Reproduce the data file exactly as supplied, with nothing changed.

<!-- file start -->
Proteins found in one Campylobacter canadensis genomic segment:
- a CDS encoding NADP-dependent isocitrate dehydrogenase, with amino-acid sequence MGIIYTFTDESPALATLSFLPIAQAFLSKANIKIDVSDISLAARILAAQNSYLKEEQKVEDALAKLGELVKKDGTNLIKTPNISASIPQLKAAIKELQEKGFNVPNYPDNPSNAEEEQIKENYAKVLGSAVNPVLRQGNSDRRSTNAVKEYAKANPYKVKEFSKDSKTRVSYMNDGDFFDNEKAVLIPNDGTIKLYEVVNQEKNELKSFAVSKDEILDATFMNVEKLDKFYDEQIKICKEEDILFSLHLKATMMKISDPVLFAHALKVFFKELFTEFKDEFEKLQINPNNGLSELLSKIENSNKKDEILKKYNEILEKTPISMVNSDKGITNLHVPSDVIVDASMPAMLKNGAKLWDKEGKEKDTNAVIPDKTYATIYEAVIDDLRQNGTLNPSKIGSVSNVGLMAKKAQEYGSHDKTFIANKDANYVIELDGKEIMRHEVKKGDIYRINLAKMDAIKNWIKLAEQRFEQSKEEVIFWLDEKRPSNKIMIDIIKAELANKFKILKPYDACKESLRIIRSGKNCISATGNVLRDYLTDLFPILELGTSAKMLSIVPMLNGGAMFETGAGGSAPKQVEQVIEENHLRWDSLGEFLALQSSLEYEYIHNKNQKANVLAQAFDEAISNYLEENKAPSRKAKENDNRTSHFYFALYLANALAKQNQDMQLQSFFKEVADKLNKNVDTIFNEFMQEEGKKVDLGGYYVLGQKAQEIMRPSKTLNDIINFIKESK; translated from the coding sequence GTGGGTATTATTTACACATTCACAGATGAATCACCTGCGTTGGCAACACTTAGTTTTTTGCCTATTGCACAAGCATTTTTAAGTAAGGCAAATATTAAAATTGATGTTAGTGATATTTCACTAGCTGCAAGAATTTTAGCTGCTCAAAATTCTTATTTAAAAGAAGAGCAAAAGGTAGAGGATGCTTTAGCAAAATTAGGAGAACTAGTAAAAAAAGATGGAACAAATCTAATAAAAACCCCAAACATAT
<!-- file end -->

Proteins found in one Campylobacter canadensis genomic segment:
- a CDS encoding NADP-dependent isocitrate dehydrogenase, with amino-acid sequence MGIIYTFTDESPALATLSFLPIAQAFLSKANIKIDVSDISLAARILAAQNSYLKEEQKVEDALAKLGELVKKDGTNLIKTPNISASIPQLKAAIKELQEKGFNVPNYPDNPSNAEEEQIKENYAKVLGSAVNPVLRQGNSDRRSTNAVKEYAKANPYKVKEFSKDSKTRVSYMNDGDFFDNEKAVLIPNDGTIKLYEVVNQEKNELKSFAVSKDEILDATFMNVEKLDKFYDEQIKICKEEDILFSLHLKATMMKISDPVLFAHALKVFFKELFTEFKDEFEKLQINPNNGLSELLSKIENSNKKDEILKKYNEILEKTPISMVNSDKGITNLHVPSDVIVDASMPAMLKNGAKLWDKEGKEKDTNAVIPDKTYATIYEAVIDDLRQNGTLNPSKIGSVSNVGLMAKKAQEYGSHDKTFIANKDANYVIELDGKEIMRHEVKKGDIYRINLAKMDAIKNWIKLAEQRFEQSKEEVIFWLDEKRPSNKIMIDIIKAELANKFKILKPYDACKESLRIIRSGKNCISATGNVLRDYLTDLFPILELGTSAKMLSIVPMLNGGAMFETGAGGSAPKQVEQVIEENHLRWDSLGEFLALQSSLEYEYIHNKNQKANVLAQAFDEAISNYLEENKAPSRKAKENDNRTSHFYFALYLANALAKQNQDMQLQSFFKEVADKLNKNVDTIFNEFMQEEGKKVDLGGYYVLGQKAQEIMRPSKTLNDIINFIKESK; translated from the coding sequence GTGGGTATTATTTACACATTCACAGATGAATCACCTGCGTTGGCAACACTTAGTTTTTTGCCTATTGCACAAGCATTTTTAAGTAAGGCAAATATTAAAATTGATGTTAGTGATATTTCACTAGCTGCAAGAATTTTAGCTGCTCAAAATTCTTATTTAAAAGAAGAGCAAAAGGTAGAGGATGCTTTAGCAAAATTAGGAGAACTAGTAAAAAAAGATGGAACAAATCTAATAAAAACCCCAAACATAT